How you report your concerns to The FA's safeguarding team – and how to whistle-blow

Reporting concerns

If you are an adult survivor of childhood sexual abuse in football, please follow the link below to see more information on support and reporting

Visit Section 9 - Support for adult survivors

If you are worried about a child, it’s vital you report your concerns. Doing nothing is not an option. It’s also important you stay calm, and if any child is present, reassure them they are not to blame. But don’t make promises of confidentiality or outcome.

There are five ways to report a concern:

  1. To your club or league Designated Safeguarding Officer – please find out from your club who these people are;
  2. To your County FA Designated Safeguarding Officer. Click here for a list of County FA contacts;
  3. By emailing The FA Safeguarding Team at;
  4. If urgent and you cannot contact your club, league or County FA Designated Safeguarding Officer, you can contact the NSPCC Helpline for expert advice and support on 0808 800 5000 or;
  5. If it is an emergency because a child or children are at immediate risk, then call the Police or Children’s Social Care in your area.

Online abuse

The CEOP Safety Centre, which is run by the National Crime Agency (NCA), helps children and young people who are being sexually abused or are worried that someone they’ve met is trying to abuse them online. If you are a child or young person and someone you have met online is putting you under pressure to have sex or making you feel uncomfortable you should report to CEOP. If the concern happens within a football context, then please also let your County FA know (see list of contacts) or The FA direct via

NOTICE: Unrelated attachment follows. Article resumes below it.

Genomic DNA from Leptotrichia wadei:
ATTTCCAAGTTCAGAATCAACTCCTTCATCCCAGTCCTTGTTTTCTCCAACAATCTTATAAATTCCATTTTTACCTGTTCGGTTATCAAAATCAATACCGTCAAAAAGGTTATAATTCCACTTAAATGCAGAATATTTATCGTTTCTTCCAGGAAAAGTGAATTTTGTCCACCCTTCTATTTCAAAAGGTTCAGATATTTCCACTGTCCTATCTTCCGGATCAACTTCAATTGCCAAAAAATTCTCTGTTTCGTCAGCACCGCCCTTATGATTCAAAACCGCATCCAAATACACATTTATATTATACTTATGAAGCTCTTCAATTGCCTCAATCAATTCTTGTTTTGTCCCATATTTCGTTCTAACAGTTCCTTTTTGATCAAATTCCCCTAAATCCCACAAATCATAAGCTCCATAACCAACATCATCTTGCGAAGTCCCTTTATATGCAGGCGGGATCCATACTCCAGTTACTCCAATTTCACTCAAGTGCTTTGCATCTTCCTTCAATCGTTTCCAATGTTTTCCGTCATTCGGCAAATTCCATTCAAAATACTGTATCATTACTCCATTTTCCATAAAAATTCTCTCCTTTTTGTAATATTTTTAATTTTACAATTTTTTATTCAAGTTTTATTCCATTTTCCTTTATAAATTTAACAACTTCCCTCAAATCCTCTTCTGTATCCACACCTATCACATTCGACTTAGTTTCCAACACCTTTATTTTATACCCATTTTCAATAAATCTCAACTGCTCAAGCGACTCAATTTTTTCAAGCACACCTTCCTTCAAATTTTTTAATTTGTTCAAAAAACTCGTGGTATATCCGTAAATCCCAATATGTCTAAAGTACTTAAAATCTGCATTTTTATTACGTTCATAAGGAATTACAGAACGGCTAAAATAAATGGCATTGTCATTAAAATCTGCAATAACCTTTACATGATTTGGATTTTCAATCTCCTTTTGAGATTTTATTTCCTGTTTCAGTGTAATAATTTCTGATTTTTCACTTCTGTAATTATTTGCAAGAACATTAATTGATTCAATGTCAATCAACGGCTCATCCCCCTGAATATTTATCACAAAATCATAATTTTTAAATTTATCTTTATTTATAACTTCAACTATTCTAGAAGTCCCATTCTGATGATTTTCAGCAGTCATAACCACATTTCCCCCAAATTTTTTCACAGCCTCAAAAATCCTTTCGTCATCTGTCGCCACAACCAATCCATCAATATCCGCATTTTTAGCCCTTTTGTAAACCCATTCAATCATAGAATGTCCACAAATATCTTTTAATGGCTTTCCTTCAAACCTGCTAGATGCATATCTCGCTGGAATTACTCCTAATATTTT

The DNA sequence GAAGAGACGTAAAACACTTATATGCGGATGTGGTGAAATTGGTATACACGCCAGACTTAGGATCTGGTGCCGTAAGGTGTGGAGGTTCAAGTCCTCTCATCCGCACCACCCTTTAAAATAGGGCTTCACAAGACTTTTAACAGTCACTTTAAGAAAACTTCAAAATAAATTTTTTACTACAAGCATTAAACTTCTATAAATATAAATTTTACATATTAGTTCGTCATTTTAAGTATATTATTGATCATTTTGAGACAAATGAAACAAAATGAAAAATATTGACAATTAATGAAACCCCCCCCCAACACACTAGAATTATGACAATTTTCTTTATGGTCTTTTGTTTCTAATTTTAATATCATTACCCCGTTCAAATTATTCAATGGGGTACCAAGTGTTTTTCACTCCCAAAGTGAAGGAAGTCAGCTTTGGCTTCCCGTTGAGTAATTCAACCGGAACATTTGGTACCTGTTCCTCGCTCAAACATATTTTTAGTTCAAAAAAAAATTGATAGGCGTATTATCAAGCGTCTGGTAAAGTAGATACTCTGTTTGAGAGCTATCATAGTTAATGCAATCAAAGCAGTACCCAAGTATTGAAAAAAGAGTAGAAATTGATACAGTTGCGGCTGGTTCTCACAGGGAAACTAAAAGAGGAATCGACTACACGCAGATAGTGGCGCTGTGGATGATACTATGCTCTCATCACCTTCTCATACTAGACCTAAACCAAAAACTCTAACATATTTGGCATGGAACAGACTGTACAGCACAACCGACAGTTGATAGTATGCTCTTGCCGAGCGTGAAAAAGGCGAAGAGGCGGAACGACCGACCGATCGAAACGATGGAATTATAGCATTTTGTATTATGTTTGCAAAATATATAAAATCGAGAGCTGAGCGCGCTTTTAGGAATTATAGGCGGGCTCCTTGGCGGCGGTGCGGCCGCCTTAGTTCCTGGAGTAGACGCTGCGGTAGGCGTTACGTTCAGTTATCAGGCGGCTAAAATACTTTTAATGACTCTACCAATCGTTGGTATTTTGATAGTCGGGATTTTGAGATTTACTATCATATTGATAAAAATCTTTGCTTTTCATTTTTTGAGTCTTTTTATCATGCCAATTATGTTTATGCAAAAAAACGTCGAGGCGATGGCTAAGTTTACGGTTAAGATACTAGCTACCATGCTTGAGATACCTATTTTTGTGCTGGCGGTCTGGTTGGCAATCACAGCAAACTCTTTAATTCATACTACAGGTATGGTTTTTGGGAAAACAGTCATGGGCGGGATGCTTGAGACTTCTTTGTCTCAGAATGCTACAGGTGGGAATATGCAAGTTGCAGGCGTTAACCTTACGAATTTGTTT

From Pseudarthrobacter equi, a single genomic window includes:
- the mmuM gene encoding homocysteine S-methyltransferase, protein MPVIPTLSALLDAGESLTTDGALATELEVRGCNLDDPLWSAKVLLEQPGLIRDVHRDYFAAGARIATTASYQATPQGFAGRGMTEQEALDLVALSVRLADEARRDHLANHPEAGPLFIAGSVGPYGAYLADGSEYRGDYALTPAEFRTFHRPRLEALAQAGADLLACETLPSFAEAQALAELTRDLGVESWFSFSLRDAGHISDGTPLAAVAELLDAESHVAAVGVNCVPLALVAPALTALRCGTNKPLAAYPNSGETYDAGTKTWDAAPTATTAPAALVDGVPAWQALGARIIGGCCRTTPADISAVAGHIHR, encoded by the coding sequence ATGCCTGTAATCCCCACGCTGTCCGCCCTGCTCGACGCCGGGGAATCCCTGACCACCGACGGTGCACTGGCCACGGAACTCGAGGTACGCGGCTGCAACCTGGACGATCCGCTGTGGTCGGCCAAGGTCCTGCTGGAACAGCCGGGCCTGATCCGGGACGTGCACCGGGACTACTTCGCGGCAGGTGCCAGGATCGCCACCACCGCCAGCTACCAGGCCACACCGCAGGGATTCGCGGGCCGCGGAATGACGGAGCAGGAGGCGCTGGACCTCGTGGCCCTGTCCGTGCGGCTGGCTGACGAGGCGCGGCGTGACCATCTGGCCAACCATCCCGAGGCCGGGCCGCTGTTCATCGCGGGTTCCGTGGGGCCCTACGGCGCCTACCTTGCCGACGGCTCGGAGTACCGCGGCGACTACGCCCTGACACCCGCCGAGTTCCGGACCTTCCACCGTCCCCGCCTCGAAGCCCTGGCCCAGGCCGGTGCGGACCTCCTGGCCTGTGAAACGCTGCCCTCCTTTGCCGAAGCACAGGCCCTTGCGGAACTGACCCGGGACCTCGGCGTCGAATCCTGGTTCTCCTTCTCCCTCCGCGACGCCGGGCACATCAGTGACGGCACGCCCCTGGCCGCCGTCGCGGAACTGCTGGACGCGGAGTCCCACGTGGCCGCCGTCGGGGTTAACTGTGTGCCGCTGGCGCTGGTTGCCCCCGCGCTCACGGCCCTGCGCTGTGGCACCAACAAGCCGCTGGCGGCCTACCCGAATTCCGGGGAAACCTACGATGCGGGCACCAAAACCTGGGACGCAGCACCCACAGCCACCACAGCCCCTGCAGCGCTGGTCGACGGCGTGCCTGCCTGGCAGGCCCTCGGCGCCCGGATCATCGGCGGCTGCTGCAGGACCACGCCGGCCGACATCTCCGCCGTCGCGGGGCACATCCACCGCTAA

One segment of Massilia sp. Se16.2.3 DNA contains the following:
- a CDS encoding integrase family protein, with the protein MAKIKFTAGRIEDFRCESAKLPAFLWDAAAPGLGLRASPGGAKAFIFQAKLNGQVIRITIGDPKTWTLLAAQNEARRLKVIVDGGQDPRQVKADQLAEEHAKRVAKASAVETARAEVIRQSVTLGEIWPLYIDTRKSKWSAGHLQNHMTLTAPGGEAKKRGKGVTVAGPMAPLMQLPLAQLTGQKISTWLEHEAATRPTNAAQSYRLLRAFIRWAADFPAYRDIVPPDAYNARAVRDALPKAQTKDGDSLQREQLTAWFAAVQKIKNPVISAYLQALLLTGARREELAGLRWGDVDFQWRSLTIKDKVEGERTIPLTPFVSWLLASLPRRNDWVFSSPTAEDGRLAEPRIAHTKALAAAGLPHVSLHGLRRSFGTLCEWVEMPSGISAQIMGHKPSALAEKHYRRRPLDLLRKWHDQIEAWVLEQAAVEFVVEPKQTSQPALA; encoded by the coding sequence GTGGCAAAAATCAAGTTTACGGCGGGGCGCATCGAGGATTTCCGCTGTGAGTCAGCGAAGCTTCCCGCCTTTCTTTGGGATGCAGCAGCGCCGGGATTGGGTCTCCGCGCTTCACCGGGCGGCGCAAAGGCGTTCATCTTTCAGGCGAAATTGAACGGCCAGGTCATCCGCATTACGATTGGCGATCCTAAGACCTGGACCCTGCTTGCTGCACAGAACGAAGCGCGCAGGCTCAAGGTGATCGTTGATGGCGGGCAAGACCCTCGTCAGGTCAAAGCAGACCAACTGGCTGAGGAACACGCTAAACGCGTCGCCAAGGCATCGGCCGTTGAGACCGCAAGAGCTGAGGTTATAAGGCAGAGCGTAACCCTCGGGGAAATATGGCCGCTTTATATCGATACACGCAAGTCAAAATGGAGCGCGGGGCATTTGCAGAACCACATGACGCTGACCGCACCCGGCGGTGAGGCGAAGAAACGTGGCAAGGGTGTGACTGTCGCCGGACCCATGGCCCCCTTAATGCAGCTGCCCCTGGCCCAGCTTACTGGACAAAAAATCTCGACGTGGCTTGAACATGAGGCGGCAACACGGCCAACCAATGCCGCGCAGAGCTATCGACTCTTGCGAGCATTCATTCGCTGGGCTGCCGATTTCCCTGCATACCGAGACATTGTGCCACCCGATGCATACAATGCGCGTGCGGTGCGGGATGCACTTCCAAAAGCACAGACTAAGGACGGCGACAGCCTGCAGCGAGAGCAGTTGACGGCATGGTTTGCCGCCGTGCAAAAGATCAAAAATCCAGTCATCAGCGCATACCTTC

To find out more about staying safe in a digital environment, please read The FA's guidance below:

Section 6: Safeguarding in the digital world

In addition, watch below what the 2016 England captains had to say about ensuing everyone knows how to report a concern about a child.



Whistle-blowing in a safeguarding context means revealing and raising concerns over misconduct or malpractice within an organisation, or within an independent structure associated with it.

It can be used as an early-warning system or when it’s recognised that appropriate actions have not been taken. This approach or policy is adopted in many different walks of life. Any adult or young person with concerns about a colleague’s conduct towards a child or young person can also use whistleblowing by calling 0800 169 1863 and asking for The FA’s safeguarding team, or via email to:

Alternatively, concerns can be reported:

  • Direct to the local Police or Children’s Social Care services; or
  • The Child Protection in Sport Unit at; or
  • The NSPCC Helpline on 0808 800 5000 or email:

If you would like to learn more, why not complete The FA’s ‘Safeguarding For All’ free online course below:

Free safeguarding course

For more information refer to Guidance Notes 2.1: ‘How to report safeguarding concerns’ at the foot of this page.

Safeguarding is everyone’ everyone’s responsibility. Non-action is not an option.